Panhandle and Gulf Railway

By: Chris Cravens

Type: General Entry

Published: 1952

Updated: July 1, 1995

The Panhandle and Gulf Railway Company was chartered on July 15, 1899, to acquire and complete the Colorado Valley Railway Company, which had built seven miles of its projected line from Sweetwater to San Angelo. The capital of the Panhandle and Gulf was $100,000, and the business office was at Sweetwater. Members of the first board of directors included Thomas Trammell, R. L. McCaulley, A. J. Long, F. M. Long, and R. A. Ragland, all from Sweetwater. In March 1900 the P&G amended its charter to allow the company to build from San Angelo to Laredo. Shortly thereafter the P&G was acquired by Arthur E. Stilwell to serve as the Texas section of his projected railroad from Kansas City to a port on the Pacific in Mexico. In May the charter was again amended, with the projected route changed to run from San Angelo to some point on the Rio Grande in Presidio or Brewster counties. Another amendment approved in September 1900 authorized the P&G to extend from Sweetwater to a point on Red River on the north line of Hardeman County. This gave the company a projected line of 500 miles from the Rio Grande to the Red River. The following February the charter was again amended to provide for a branch 450 miles in length from San Angelo to a point on the Rio Grande in Cameron County at or near Brownsville. On August 23, 1905, the name of company was changed to the Kansas City, Mexico and Orient Railway Company of Texas. By that time the line had completed track to Sylvester, fifteen miles from Sweetwater. A different route between Sweetwater and San Angelo was selected by the KCM&O of T, and the original line subsequently was abandoned.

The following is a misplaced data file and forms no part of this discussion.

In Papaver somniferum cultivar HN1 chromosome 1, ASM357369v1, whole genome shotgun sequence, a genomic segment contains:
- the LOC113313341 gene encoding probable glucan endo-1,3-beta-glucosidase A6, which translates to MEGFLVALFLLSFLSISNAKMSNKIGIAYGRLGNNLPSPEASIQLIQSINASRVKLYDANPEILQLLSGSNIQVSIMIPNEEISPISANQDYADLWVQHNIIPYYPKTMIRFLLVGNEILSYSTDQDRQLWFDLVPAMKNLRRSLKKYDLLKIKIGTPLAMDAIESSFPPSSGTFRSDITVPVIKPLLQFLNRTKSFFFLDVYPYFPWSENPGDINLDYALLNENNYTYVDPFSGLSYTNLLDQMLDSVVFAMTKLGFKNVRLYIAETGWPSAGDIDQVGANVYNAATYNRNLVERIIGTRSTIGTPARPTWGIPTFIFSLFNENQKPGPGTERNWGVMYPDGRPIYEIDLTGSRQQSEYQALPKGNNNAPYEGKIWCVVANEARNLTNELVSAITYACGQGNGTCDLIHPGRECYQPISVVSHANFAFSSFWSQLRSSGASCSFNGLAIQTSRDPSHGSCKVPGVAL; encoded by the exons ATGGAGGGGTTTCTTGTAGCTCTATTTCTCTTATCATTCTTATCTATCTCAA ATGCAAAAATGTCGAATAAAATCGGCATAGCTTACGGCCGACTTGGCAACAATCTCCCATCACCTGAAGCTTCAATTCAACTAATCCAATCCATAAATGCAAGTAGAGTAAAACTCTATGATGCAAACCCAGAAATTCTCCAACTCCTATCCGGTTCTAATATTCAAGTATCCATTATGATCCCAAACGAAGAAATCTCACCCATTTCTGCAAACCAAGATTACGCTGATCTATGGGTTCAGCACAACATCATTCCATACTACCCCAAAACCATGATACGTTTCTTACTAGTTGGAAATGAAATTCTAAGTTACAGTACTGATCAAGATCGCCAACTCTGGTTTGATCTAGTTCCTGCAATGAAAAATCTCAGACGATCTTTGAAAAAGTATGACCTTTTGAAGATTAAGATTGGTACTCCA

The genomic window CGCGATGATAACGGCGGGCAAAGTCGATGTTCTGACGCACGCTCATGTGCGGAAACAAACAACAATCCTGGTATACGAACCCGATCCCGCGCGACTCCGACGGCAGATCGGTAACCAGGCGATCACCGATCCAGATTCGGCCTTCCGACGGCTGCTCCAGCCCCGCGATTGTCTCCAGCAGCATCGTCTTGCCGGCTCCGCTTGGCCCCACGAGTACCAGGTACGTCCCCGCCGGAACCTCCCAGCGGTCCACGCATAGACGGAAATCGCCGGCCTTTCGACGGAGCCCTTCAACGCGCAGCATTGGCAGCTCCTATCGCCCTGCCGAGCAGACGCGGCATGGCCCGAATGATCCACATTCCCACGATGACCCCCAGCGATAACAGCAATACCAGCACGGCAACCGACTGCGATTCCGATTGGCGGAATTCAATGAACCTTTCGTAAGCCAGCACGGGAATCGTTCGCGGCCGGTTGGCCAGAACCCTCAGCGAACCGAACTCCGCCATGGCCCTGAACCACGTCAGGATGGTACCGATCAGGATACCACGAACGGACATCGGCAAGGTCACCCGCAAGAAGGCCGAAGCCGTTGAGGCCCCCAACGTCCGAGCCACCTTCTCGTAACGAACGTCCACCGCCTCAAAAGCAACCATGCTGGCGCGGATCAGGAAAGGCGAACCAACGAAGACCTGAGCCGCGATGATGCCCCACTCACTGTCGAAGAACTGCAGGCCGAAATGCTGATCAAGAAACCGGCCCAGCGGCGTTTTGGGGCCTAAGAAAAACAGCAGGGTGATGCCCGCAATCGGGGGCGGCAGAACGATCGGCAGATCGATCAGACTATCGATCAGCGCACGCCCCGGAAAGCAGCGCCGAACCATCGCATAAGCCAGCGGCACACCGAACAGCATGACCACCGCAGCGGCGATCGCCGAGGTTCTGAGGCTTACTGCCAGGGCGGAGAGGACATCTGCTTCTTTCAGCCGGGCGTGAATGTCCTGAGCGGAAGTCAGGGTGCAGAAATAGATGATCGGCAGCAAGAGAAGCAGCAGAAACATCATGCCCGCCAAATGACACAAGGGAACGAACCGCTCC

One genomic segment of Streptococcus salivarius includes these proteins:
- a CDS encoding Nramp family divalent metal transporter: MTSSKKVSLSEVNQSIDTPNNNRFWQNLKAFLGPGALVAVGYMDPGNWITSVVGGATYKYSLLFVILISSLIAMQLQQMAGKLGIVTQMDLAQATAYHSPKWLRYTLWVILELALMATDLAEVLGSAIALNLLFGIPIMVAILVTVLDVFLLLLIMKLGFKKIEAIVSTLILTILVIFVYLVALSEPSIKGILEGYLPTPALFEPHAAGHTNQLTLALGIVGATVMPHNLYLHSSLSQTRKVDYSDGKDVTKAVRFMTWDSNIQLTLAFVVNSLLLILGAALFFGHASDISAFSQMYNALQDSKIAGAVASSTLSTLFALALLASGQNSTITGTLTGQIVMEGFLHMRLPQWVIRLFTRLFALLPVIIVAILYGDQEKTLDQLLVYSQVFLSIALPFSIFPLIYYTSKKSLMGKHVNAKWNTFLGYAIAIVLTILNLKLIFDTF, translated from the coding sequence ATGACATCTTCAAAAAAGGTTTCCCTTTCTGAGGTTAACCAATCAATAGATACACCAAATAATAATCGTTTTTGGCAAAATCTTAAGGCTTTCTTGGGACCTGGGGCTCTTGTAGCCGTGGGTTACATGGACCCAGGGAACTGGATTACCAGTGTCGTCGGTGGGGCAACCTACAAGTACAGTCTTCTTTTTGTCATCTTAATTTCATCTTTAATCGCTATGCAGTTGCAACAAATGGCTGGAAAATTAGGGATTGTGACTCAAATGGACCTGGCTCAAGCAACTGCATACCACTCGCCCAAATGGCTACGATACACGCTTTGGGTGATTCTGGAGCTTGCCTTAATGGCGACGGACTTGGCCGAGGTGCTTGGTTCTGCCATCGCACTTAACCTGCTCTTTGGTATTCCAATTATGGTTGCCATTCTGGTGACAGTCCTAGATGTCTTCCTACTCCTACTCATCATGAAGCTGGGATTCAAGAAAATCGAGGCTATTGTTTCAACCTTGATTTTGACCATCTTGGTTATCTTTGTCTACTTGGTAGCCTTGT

The following, adapted from the Chicago Manual of Style, 15th edition, is the preferred citation for this entry.

Chris Cravens, “Panhandle and Gulf Railway,” Handbook of Texas Online, accessed June 29, 2022,

Published by the Texas State Historical Association.

July 1, 1995